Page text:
Sodium A major nutritional drawback to potato chips is the large amount of sodium added to the food to enhance the flavor. A 1-cup serving of baked potato chips contains 216 milligrams of sodium toward your daily upper limit of 1,500 to 2,300 milligrams of sodium, depending on your age and health status. Compared to regular potato chips, which contain 136 milligrams of sodium per cup, baked potato chips are the less healthy version. While small amounts of sodium help your muscles and nerves work properly, regularly consuming too much can cause water retention. Too much sodium increases your risk of cardiovascular disease, stroke and high blood pressure as well. A spokesperson of PepsicCo India, a division of which markets the popular Lay’s brand of chips, has said baked chips have been included in Lay’s portfolio in an attempt to expand the range. ‘Lay’s Baked offers consumers a wider choice and snacking options with the same great tasting experience, with 50 per cent less fat as compared to regular fried potato chips,’ he said.But nutritionists say the reduced fat content doesn’t make the chips healthy in any way.
The presence of hydrogenated fats in the baked chips is what makes it so lethal. Hydrogenated fats are supposed to be the most harmful of artificial additives and should be avoided at all costs. A U.S. FDA data on baked chips shows that they contain more than three times the level of acryl amide, a type of carcinogen, as compared to regular chips. Acryl amides are cancer causing chemicals that are created when foods are grilled, fried, baked or roasted at fairly high temperatures. It is thought that amino acid found in starchy foods, changes its form when heated to become acryl amide. High temperature cooking methods such as frying, baking, roasting or broiling have been found to produce the most acrylamides, while boiling and steaming produce far less. ‘Many chemicals are stealthily included in these, which mean that while you are getting less of the unhealthy fat in the baked chips, you are getting other ingredients instead that are just as bad for you. The levels of sodium and potassium in these baked chips are higher, to increase their palatability quotient,’ Neelanjana Singh, consultant nutritionist, PSRI Hospital, said.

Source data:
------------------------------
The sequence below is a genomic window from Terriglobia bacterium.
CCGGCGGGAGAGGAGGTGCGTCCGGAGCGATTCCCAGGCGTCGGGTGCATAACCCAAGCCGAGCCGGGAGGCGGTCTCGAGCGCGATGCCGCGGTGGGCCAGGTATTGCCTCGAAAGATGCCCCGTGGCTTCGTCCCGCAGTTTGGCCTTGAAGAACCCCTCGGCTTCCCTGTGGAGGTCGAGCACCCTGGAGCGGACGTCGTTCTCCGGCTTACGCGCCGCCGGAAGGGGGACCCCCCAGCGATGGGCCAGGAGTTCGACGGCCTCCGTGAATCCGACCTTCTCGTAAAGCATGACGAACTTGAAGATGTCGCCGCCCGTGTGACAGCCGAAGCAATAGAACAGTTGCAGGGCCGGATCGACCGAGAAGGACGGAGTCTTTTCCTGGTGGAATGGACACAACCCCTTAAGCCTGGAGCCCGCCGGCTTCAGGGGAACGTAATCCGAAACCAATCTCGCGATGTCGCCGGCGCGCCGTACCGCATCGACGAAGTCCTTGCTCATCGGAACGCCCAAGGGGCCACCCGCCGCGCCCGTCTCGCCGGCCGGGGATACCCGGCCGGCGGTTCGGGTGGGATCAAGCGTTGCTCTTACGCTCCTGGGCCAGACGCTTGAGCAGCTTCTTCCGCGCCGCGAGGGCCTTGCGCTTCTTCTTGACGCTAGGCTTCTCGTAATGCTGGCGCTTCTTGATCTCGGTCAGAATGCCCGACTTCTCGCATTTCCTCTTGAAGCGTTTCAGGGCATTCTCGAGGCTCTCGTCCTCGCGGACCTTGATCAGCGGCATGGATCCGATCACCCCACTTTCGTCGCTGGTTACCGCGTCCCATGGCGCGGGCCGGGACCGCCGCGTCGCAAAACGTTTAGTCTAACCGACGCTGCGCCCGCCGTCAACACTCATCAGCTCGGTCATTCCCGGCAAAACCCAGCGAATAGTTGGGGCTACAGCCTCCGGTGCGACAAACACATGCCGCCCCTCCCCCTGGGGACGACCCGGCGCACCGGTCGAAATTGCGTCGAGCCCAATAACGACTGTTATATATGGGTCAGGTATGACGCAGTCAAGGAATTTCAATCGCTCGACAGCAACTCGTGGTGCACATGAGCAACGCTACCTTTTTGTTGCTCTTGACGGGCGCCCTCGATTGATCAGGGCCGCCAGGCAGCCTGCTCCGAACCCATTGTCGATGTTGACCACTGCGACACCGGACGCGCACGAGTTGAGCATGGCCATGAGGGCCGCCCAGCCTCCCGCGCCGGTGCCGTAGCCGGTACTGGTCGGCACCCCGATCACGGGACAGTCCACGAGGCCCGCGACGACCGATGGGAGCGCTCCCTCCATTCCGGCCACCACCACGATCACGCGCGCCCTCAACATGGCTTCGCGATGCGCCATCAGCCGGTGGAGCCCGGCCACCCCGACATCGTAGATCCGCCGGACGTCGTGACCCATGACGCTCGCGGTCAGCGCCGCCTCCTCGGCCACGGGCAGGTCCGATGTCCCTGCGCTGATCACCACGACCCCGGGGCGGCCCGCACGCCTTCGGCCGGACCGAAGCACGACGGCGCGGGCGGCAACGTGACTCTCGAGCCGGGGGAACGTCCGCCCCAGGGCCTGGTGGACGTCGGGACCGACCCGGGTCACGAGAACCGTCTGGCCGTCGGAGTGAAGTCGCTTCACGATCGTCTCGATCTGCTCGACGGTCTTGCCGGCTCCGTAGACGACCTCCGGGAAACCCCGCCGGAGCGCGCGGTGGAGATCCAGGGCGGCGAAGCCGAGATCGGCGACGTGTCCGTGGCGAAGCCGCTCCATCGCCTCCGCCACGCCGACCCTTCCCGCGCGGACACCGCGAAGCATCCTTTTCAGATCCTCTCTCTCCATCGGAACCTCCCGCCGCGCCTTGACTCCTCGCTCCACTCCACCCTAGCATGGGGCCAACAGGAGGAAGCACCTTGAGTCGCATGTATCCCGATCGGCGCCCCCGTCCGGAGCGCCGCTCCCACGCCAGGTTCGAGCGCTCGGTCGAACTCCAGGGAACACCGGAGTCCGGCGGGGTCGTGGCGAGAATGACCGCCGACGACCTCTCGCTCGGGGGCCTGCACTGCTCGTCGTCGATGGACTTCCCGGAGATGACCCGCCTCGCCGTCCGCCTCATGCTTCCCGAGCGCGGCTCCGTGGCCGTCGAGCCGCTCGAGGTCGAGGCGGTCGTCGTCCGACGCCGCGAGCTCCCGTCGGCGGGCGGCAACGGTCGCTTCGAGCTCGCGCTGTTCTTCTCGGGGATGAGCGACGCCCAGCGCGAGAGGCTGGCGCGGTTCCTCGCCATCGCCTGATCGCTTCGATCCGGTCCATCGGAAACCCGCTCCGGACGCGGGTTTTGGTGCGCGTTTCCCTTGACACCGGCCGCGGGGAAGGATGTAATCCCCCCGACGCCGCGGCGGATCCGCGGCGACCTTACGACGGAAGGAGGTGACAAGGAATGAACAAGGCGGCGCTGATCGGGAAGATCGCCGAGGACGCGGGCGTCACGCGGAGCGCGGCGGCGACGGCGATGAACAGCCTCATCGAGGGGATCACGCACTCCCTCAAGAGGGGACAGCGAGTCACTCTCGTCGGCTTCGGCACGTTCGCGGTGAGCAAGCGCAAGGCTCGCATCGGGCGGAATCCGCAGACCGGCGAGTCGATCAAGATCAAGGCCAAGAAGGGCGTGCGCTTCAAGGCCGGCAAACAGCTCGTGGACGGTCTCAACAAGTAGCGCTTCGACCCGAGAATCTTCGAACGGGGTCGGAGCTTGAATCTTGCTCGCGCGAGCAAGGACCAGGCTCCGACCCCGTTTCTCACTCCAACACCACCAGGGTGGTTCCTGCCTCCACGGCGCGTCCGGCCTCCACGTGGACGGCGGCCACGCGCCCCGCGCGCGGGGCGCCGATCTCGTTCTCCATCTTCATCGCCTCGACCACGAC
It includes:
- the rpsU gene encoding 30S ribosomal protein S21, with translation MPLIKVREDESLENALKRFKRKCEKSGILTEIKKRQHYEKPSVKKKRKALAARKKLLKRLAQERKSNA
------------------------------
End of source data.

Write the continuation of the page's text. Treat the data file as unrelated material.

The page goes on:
Junk food makers like Haldirams, Jabsons, Garden spend over billions on advertising unhealthy snack foods, namkeens and chips.Promotions often use taglines like “ZERO CHOLESTEROL”, “ZERO TRANSFAT”, “30% LESS FAT” to entice the customer into the junk food fold. On T.V. alone, the average child sees about 5,500 food commercials a year that advertise high sugar breakfast cereals, fast food and snacks, according to Yale RND Centre for Food Policy and Obesity. Compare that to the fewer than 100 TV ads per year kids see for healthy foods like fruits and veggies.
ARE FAT FREE FOODS REALLY FREE OF FAT ?
Just because a label states that it is fat free, that doesn’t mean that it actually is. According to the Food and Drug Administration, foods can be labelled as ‘zero transfat’ or even ‘zero cholesterol’ even if they contain less than 0.5 gm of transfat per serving. It doesn’t seem like a half gram of fat can really do much damage. That might be true if you only eat the RECOMMENDED SERVING SIZE OF YOUR fat free food. But we often consume much more than what we are supposed to. And when a food is labelled transfat free, cholesterol free or when we have a perception that a food is healthy, we have a tendency to eat even more. Therefore it is always a good idea to look at the food label closely and must notice the serving size to make sure that you are not consuming too much of cholesterol or transfat.
HOW TO FIND HIDDEN FAT ?
If you really want to know if your fat-free food contains fat, look beyond Nutrition Facts label to the list of ingredients. Look for any of the following words: